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NFL playoffs: Are you ready to see some speed?

Speed of the game increases with rings, money on the line. Matt Bowen

Print This January 04, 2013, 05:30 AM EST

“Hey rook, the playoffs are no joke.”

I heard that all week leading up to my first playoff game as a rookie back in the 2000 season with the Rams. One week after beating the Saints on Christmas Eve to get in the tournament, we would do it all over again. Get on the plane, fly down to New Orleans the next weekend and repeat the drill.

Andrew Luck US PRESSWIRERookie Andrew Luck will make his first playoff start this Sunday vs. the Ravens.

I thought the vets were full of it to be honest. I did. How could the league possible get faster in a week’s time? Come on. I wasn’t buying it. It’s still football.

Man, I was dead wrong.

The hitting, the speed, and the tempo of the game lived up to everything the vets told me throughout the week.

I had experienced the jump in speed from the preseason to the regular season. That’s shocking when you get on the field as a rookie vs. veterans that get paid big money to play this game for a living.

Speed in the college game? Sure. But it doesn’t compare to this.

It took me some time to get adjusted.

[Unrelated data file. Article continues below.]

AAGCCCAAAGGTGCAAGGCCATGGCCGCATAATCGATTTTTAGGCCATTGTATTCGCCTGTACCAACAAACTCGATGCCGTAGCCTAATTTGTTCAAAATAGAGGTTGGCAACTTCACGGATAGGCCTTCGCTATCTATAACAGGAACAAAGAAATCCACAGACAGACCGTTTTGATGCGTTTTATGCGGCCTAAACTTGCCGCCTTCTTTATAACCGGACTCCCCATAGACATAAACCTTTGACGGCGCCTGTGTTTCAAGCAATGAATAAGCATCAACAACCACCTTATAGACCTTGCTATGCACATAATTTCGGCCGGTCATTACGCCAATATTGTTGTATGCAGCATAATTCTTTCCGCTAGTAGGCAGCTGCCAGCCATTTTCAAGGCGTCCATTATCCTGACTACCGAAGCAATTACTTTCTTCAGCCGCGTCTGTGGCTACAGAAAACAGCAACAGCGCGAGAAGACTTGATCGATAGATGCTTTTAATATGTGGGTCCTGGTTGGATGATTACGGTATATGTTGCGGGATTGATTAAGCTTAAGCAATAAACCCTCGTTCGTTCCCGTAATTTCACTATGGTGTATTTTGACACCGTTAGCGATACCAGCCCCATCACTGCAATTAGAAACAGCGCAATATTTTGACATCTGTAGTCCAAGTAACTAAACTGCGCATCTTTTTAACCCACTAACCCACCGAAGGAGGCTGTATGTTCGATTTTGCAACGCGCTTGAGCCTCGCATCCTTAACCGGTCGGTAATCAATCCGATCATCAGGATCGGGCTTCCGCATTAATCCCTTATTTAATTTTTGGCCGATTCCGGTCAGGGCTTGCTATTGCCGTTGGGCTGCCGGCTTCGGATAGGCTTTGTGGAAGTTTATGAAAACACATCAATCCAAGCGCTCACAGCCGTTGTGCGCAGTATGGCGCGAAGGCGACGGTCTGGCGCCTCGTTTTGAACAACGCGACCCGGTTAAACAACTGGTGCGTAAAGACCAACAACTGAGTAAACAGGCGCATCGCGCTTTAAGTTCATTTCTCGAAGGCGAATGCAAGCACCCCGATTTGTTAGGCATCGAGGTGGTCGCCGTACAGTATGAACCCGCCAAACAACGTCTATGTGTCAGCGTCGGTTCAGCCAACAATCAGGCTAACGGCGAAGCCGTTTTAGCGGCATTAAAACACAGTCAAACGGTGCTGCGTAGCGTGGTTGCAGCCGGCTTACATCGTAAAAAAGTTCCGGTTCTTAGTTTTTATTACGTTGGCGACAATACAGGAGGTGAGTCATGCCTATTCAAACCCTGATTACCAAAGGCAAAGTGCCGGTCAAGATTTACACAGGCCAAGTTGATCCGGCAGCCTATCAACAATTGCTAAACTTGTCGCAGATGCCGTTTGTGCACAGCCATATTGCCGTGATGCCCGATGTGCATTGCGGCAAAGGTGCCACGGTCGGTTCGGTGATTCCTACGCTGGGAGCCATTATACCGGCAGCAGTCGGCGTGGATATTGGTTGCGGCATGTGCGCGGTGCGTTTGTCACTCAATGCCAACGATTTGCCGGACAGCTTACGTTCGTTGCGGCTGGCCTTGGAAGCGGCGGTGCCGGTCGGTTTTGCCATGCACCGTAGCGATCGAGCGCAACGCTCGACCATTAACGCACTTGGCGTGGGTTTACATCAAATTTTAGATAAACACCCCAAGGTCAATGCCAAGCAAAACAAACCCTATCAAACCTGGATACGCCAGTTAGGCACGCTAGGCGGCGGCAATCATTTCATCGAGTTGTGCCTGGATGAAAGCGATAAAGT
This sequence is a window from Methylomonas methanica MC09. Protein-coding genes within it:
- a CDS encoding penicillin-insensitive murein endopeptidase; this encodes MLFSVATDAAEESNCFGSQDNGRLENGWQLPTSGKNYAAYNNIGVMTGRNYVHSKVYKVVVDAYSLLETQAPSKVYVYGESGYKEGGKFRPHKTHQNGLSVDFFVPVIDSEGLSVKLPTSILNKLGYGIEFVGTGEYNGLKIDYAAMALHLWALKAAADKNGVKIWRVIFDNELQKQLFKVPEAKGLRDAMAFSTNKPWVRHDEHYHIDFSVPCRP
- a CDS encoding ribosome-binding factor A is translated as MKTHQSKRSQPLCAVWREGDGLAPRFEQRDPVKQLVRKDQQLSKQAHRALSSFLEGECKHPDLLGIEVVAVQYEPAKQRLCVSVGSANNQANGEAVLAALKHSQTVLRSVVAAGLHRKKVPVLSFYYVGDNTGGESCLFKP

But this game down in New Orleans on Wild Card weekend was even faster.

Special teams? No time to think. Guys were running for their lives covering kicks, exploding into the wedge (when it still existed in the NFL) and sacrificing their bodies to make a tackle inside of the 20-yard line.

So, why does the speed increase so much?

Think about what these guys are playing for. We are talking about a chance to land a Super Bowl ring and collect more playoff checks. That’s cash on top of what you made during the season. And the more games you win, the more exposure you get as a player on the biggest stage in America.

That leads to larger contracts, more job security, and, well more money.

You make a play in the post-season and everyone sees it. That’s the truth. For many young players a post-season run can jump start a career and give you options moving forward.

It’s a beautiful thing.

Next weekend, we will get to see Peyton Manning and Tom Brady play. On Saturday night, it will be Aaron Rodgers. Those QBs have been through this drill multiple times and have rings to show for it.

But what about the rookie QBs that are slated to play this weekend? Think of Andrew Luck, Russell Wilson and Robert Griffin III.  And let’s not forget about Christian Ponder and Colin Kaepernick in their first post-season start over the next two weeks.

That’s great theater. I want to see these young QBs handle the stress of the playoff stage. And everything is a test.

My advice to the rooks? Listen to the veterans when they talk about the speed of the game in the post-season. It could shock you a bit. However, with rings, money and jobs on the line, what would you expect?

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